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Bishop Averts Death Penalty, Gets Life in Prison

Walter Bishop, 29, who was convicted last week in the 2010 shooting death of a Towson gas station owner, will not be eligible for parole until he is in his mid-70s.

After a jury sentenced him to life in prison for first-degree murder, Walter Bishop, dressed in a gray and white striped prison uniform, had his handcuffs removed by deputies and asked the judge for mercy.

"I'm not ... the monster the state painted me to be," said Bishop, who was convicted last week of first-degree murder. He said he understands he needs to be punished for his crimes, but "I just don't think I have to die in prison for it."

On Wednesday, after a Harford County jury sentenced Bishop to life with the possibility of parole for first-degree murder in the 2010 death of William "Ray" Porter, Judge Mickey J. Norman imposed that sentence. Norman also added consecutive sentences of life and 20 years for conspiracy and handgun use in a violent crime, respectively.

Bishop, 29, will not be eligible for parole until 2060, barring behavior and other credits.

Prosecutors  against Bishop, who was convicted last week of first-degree murder in the March 1, 2010 contract killing of Porter.

"We're appreciative of the sentence of the judge. I think it was completely appropriate," said Assistant State's Attorney John Cox. "We got a fair trial."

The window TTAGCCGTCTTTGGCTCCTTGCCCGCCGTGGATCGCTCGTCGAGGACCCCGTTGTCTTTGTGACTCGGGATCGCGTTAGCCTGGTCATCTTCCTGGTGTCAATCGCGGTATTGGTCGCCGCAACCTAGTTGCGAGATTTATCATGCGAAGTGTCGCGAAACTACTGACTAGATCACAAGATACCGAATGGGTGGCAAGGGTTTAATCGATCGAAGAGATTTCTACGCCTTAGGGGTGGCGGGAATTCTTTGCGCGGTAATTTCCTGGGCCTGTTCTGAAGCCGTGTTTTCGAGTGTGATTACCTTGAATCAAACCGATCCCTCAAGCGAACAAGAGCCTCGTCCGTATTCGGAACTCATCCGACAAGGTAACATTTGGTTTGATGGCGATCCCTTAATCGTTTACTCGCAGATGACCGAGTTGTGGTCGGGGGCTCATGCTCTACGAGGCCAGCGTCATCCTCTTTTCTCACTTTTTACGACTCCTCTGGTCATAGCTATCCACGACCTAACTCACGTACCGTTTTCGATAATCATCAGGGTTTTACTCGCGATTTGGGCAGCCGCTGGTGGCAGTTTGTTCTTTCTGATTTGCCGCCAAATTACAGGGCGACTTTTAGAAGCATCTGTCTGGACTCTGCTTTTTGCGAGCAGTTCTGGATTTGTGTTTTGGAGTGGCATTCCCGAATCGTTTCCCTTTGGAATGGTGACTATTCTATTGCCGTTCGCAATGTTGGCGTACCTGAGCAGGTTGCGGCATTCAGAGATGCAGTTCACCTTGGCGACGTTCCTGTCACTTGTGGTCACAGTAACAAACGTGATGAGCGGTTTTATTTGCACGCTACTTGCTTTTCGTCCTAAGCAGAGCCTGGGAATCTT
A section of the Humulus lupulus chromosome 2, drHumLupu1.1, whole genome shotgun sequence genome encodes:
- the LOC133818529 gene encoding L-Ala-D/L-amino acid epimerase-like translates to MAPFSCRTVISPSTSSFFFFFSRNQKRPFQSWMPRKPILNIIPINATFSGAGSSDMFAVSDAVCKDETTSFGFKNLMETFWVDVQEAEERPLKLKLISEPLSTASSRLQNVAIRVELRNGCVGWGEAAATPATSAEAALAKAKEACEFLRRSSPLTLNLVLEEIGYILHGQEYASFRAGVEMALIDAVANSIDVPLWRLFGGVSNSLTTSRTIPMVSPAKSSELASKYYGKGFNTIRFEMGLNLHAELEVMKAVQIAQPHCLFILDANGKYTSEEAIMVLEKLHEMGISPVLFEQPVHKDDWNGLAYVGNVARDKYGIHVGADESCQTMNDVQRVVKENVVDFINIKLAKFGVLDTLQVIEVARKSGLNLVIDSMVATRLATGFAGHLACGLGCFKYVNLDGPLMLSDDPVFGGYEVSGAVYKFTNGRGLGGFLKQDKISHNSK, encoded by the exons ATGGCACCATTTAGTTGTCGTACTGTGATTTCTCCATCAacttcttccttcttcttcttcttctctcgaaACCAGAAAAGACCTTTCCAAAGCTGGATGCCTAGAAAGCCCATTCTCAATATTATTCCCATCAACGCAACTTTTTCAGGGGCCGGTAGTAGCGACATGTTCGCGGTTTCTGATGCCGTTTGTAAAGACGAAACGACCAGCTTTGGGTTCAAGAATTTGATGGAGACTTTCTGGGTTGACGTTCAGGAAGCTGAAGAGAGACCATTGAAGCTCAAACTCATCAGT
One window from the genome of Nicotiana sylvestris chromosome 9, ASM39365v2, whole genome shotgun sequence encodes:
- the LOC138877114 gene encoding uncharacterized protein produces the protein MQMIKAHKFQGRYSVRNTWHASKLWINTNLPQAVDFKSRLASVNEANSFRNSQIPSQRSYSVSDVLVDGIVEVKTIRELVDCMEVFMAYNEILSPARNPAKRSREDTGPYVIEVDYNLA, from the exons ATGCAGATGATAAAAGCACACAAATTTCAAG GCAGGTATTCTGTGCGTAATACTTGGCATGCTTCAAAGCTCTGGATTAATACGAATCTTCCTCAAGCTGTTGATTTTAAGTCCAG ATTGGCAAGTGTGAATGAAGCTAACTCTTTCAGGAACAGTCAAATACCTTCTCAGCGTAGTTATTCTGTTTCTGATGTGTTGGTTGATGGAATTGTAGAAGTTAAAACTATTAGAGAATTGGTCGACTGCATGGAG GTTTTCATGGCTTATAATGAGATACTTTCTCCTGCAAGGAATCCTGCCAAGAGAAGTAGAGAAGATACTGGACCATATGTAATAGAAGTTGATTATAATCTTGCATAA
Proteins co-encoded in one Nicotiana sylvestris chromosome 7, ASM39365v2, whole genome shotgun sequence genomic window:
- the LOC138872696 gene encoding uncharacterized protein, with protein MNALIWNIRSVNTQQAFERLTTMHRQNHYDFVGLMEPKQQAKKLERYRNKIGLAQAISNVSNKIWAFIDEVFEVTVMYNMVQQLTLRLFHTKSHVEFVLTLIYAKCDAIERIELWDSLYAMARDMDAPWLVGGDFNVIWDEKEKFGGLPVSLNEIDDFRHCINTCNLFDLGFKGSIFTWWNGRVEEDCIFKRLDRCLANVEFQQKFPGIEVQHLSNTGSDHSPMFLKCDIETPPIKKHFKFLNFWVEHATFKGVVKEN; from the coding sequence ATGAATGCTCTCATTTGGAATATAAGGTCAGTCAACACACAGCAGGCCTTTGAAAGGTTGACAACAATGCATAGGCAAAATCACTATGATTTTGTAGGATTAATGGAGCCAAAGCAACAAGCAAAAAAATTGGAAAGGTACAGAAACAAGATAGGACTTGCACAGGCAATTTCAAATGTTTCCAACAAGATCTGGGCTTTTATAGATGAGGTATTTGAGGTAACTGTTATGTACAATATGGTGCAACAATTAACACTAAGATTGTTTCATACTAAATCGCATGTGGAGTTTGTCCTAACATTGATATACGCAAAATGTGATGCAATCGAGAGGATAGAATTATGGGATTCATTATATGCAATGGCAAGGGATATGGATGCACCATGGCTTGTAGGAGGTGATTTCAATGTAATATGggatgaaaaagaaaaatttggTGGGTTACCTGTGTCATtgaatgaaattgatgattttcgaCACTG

Bishop's attorneys plan to appeal the sentence.

"His life is over in so many ways," said public defender Stepfanie McArdle. "I'm just really relieved that the jury saw what we see in him" in not imposing the death penalty.

On the promise of $9,000—allegedly from Porter's wife Karla—prosecutors say Bishop shot Porter twice as he arrived to the Hess gas station on East Joppa Road, which Porter owned.

Several of Karla Porter's relatives have also either pleaded guilty or  Porter herself faces trial next year in Carroll County Circuit Court. Prosecutors intend to seek the death penalty in her case, as well. Her case, like Bishop's, was moved out of Baltimore County at the defense's request.

The jury  after the final day of sentencing hearings, which included testimony from psychiatrists and Bishop's friends and relatives, and an emotional apology by Bishop himself. The jury was in deliberations through Tuesday evening and returned its sentence Wednesday morning.

The defense had argued in sentencing hearings that Bishop's rough upbringing, cooperation with authorities, behavior in prison and remorse were among the reasons for a lighter sentence. Public defender Stefanie McArdle asserted that Bishop would not have shot William Porter if not for Karla Porter's urging. The jury agreed, but in sentencing, Norman said, "The suggestion that this defendant was in some fashion manipulated is preposterous. He's a bright man."

The case was the first to test Maryland's tightened death penalty statute, enacted in 2009. Under the statute, prosecutors can only seek the death penalty for first-degree murder if there is conclusive evidence, such as DNA evidence, video footage of the crime or a voluntary, videotaped confession.

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